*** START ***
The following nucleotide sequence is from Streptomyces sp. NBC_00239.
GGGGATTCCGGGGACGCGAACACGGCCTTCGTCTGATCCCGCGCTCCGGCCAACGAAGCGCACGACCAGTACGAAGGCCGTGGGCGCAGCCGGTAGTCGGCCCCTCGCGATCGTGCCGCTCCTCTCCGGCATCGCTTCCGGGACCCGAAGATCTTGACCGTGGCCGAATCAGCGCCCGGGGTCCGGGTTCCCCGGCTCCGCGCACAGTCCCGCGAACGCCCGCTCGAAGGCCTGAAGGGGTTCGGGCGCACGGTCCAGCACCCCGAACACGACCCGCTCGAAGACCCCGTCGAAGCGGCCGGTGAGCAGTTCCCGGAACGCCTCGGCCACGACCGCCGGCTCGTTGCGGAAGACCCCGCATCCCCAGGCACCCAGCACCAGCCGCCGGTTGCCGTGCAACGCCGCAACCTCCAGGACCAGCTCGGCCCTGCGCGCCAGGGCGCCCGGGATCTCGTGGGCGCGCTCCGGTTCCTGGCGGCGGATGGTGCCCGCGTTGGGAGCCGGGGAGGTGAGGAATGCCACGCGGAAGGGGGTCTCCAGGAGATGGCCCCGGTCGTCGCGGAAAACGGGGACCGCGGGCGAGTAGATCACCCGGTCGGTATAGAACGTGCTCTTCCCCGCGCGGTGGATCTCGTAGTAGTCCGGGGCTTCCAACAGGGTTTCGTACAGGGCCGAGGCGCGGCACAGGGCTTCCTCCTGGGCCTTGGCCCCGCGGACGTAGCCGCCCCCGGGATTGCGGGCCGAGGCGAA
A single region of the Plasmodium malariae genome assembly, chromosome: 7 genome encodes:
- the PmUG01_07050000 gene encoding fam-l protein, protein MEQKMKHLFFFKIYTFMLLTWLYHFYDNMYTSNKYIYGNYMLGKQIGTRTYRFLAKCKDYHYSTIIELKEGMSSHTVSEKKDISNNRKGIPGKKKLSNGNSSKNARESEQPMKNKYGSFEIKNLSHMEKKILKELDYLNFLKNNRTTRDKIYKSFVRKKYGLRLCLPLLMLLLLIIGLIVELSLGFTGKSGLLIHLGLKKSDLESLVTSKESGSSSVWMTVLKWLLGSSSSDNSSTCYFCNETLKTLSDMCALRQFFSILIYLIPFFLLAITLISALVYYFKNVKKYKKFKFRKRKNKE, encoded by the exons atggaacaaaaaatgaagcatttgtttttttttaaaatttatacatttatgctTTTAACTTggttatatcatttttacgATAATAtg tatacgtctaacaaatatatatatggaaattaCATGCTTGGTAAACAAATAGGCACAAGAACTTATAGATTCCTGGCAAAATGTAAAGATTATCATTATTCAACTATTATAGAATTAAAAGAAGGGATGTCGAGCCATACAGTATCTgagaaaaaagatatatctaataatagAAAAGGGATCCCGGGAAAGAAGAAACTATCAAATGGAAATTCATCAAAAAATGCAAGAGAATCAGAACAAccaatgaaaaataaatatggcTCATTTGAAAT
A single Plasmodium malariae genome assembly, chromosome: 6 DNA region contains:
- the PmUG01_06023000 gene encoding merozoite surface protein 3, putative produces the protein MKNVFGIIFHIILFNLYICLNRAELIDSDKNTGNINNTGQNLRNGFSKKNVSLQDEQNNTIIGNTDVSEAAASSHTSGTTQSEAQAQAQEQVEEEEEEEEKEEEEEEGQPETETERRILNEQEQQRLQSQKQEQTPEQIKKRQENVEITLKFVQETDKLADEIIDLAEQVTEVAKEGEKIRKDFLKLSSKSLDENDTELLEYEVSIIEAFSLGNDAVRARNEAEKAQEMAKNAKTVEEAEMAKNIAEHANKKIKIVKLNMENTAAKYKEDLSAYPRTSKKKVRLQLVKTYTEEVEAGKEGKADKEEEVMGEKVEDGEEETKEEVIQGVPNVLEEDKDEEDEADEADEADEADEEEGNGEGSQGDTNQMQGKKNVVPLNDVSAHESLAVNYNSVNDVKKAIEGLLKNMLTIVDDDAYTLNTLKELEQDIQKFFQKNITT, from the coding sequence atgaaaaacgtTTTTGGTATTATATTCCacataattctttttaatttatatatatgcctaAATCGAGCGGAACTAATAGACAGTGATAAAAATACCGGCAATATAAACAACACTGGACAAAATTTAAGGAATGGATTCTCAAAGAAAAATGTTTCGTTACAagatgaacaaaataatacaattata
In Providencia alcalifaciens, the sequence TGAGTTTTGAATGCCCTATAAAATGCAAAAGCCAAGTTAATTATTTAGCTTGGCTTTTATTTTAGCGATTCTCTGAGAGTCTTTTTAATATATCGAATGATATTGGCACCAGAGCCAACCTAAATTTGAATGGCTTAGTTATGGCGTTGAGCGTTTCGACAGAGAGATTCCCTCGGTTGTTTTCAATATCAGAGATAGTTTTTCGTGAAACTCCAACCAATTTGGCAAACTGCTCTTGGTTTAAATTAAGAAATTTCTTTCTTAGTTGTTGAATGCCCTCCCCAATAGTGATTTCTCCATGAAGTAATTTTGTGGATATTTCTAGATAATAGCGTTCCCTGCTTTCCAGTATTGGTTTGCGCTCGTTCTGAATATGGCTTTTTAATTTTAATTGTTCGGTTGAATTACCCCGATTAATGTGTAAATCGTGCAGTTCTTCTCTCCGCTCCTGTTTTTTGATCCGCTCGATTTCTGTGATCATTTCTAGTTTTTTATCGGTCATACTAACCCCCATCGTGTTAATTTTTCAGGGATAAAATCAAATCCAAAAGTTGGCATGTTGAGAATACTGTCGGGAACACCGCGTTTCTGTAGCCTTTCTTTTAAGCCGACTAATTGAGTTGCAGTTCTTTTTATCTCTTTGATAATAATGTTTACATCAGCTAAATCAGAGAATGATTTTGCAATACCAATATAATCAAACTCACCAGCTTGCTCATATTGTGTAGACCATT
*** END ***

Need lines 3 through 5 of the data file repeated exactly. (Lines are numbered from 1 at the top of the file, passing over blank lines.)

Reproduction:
A single region of the Plasmodium malariae genome assembly, chromosome: 7 genome encodes:
- the PmUG01_07050000 gene encoding fam-l protein, protein MEQKMKHLFFFKIYTFMLLTWLYHFYDNMYTSNKYIYGNYMLGKQIGTRTYRFLAKCKDYHYSTIIELKEGMSSHTVSEKKDISNNRKGIPGKKKLSNGNSSKNARESEQPMKNKYGSFEIKNLSHMEKKILKELDYLNFLKNNRTTRDKIYKSFVRKKYGLRLCLPLLMLLLLIIGLIVELSLGFTGKSGLLIHLGLKKSDLESLVTSKESGSSSVWMTVLKWLLGSSSSDNSSTCYFCNETLKTLSDMCALRQFFSILIYLIPFFLLAITLISALVYYFKNVKKYKKFKFRKRKNKE, encoded by the exons atggaacaaaaaatgaagcatttgtttttttttaaaatttatacatttatgctTTTAACTTggttatatcatttttacgATAATAtg tatacgtctaacaaatatatatatggaaattaCATGCTTGGTAAACAAATAGGCACAAGAACTTATAGATTCCTGGCAAAATGTAAAGATTATCATTATTCAACTATTATAGAATTAAAAGAAGGGATGTCGAGCCATACAGTATCTgagaaaaaagatatatctaataatagAAAAGGGATCCCGGGAAAGAAGAAACTATCAAATGGAAATTCATCAAAAAATGCAAGAGAATCAGAACAAccaatgaaaaataaatatggcTCATTTGAAAT
A single Plasmodium malariae genome assembly, chromosome: 6 DNA region contains: